Prostate Artery Embolization

Approximately half of men aged 51-60 are affected by Benign Prostate Hypertrophy (BPH) or benign prostate enlargement.

Typical Lower Urinary Tract Symptoms (LUTS) of BPH include:



Fortunately, many of the symptoms associated with BPH can be treated with oral medications. However, for a certain percentage of men, these medications are ineffective. These individuals are typically offered a variety of surgical procedures, including transurethral resection of the prostate (TURP).

Prostate Artery Embolization
Prostate artery embolization (PAE) is a cutting-edge, minimally invasive procedure that can be used as an alternative to the standard surgical techniques in appropriate patients. The goal of PAE is to shrink the prostate and significantly improve the LUTS associated with BPH. This is accomplished by a small puncture in either the left wrist or groin, followed by the insertion of a microcatheter (small tube) to the level of the prostate artery, which significantly decreases the blood flow to the prostate. As the blood flow decreases, so does the size and growth potential of the gland.



PAE is performed by an Interventional Radiologist (IR), as an outpatient procedure. The patient is put under conscious sedation and is able to leave 2-4 hours after the procedure. PAE has been thoroughly studied in Europe and South America, and it is gaining popularity in the United States. The team at Northwest Radiology is proud to lead the way in offering this exciting new treatment.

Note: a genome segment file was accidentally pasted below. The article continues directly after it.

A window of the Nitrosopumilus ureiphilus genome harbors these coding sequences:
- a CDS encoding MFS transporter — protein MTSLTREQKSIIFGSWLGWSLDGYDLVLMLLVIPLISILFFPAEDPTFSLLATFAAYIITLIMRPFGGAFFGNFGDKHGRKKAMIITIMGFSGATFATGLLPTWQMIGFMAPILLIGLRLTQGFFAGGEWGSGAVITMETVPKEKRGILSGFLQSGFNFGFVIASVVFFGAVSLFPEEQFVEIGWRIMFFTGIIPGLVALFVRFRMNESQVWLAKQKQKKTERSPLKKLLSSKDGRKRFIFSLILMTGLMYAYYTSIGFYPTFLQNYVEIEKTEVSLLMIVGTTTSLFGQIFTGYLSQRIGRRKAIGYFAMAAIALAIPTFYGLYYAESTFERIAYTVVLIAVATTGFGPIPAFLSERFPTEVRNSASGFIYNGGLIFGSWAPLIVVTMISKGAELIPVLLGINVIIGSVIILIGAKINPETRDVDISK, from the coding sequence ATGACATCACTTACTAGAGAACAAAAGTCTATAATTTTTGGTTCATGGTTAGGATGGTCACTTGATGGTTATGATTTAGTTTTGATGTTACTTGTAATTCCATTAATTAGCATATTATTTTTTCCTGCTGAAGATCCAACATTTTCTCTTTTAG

Prostate artery embolization (PAE) is a minimally invasive procedure that involves blocking the blood flow to the prostate gland in order to reduce its size. It is considered to be as good as transurethral resection of the prostate (TURP), the current standard of care for treating symptoms of benign prostatic hyperplasia (BPH), because it has been shown to be similarly effective in reducing symptoms and improving quality of life in multiple studies.

A 2019 systematic review and meta-analysis of 10 studies involving 769 patients found that PAE and TURP were similarly effective in reducing symptoms and improving quality of life, with no significant difference in terms of adverse events. Another study published in 2020 in the Journal of Endourology found that PAE was non-inferior to TURP in terms of symptom relief and improvement in quality of life.


  • Al-Otaibi, M., & Al-Qahtani, M. (2019). Prostate artery embolization for the treatment of benign prostatic hyperplasia: systematic review and meta-analysis. Journal of vascular and interventional radiology : JVIR, 30(9), 1315-1323.
  • Gao, H., Wang, J., Liu, Q., Fang, Y., & Chen, Y. (2020). Noninferiority of Prostate Artery Embolization Compared to Transurethral Resection of the Prostate in Symptomatic Benign Prostatic Hyperplasia: A Randomized Controlled Trial. Journal of endourology, 34(8), 795-801.

Who Is A Candidate?

  • Men suffering with LUTS from BPH who are not responding to or experiencing side effects from the standard medications used to treat BPH
  • Men who wish to avoid surgical procedures for BPH such as a TURP or prostatectomy
  • Men with very large prostate glands who may be poor candidates for TURP
  • Men who may have other medical conditions limiting their ability to undergo general anesthesia for a surgical procedure